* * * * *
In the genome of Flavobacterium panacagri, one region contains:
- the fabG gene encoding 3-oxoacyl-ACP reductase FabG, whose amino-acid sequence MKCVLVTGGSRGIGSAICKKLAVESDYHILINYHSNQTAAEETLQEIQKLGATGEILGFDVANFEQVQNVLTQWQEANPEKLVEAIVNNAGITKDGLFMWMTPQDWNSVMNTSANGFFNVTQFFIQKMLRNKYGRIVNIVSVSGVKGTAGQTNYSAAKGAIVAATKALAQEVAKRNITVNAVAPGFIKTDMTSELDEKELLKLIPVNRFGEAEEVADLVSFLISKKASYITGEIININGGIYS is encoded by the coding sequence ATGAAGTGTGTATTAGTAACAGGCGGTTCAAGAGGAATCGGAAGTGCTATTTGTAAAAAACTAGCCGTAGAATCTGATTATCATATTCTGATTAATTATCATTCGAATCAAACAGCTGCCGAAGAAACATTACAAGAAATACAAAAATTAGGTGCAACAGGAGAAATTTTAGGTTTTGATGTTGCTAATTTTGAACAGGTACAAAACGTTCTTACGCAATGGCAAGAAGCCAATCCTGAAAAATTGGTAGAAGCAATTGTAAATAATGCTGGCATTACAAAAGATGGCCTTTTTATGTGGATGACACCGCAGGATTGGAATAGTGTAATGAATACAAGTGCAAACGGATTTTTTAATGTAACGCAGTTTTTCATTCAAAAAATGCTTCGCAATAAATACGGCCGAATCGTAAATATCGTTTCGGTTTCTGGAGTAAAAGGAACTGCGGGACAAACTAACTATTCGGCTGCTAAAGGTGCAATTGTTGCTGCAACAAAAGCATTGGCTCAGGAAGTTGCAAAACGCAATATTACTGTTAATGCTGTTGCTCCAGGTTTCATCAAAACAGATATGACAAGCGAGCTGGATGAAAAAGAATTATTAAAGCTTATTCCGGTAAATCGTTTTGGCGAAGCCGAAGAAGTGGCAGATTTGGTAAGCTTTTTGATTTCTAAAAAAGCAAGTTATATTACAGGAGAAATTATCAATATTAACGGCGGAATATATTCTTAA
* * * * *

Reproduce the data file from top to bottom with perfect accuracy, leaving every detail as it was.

In the genome of Flavobacterium panacagri, one region contains:
- the fabG gene encoding 3-oxoacyl-ACP reductase FabG, whose amino-acid sequence MKCVLVTGGSRGIGSAICKKLAVESDYHILINYHSNQTAAEETLQEIQKLGATGEILGFDVANFEQVQNVLTQWQEANPEKLVEAIVNNAGITKDGLFMWMTPQDWNSVMNTSANGFFNVTQFFIQKMLRNKYGRIVNIVSVSGVKGTAGQTNYSAAKGAIVAATKALAQEVAKRNITVNAVAPGFIKTDMTSELDEKELLKLIPVNRFGEAEEVADLVSFLISKKASYITGEIININGGIYS is encoded by the coding sequence ATGAAGTGTGTATTAGTAACAGGCGGTTCAAGAGGAATCGGAAGTGCTATTTGTAAAAAACTAGCCGTAGAATCTGATTATCATATTCTGATTAATTATCATTCGAATCAAACAGCTGCCGAAGAAACATTACAAGAAATACAAAAATTAGGTGCAACAGGAGAAATTTTAGGTTTTGATGTTGCTAATTTTGAACAGGTACAAAACGTTCTTACGCAATGGCAAGAAGCCAATCCTGAAAAATTGGTAGAAGCAATTGTAAATAATGCTGGCATTACAAAAGATGGCCTTTTTATGTGGATGACACCGCAGGATTGGAATAGTGTAATGAATACAAGTGCAAACGGATTTTTTAATGTAACGCAGTTTTTCATTCAAAAAATGCTTCGCAATAAATACGGCCGAATCGTAAATATCGTTTCGGTTTCTGGAGTAAAAGGAACTGCGGGACAAACTAACTATTCGGCTGCTAAAGGTGCAATTGTTGCTGCAACAAAAGCATTGGCTCAGGAAGTTGCAAAACGCAATATTACTGTTAATGCTGTTGCTCCAGGTTTCATCAAAACAGATATGACAAGCGAGCTGGATGAAAAAGAATTATTAAAGCTTATTCCGGTAAATCGTTTTGGCGAAGCCGAAGAAGTGGCAGATTTGGTAAGCTTTTTGATTTCTAAAAAAGCAAGTTATATTACAGGAGAAATTATCAATATTAACGGCGGAATATATTCTTAA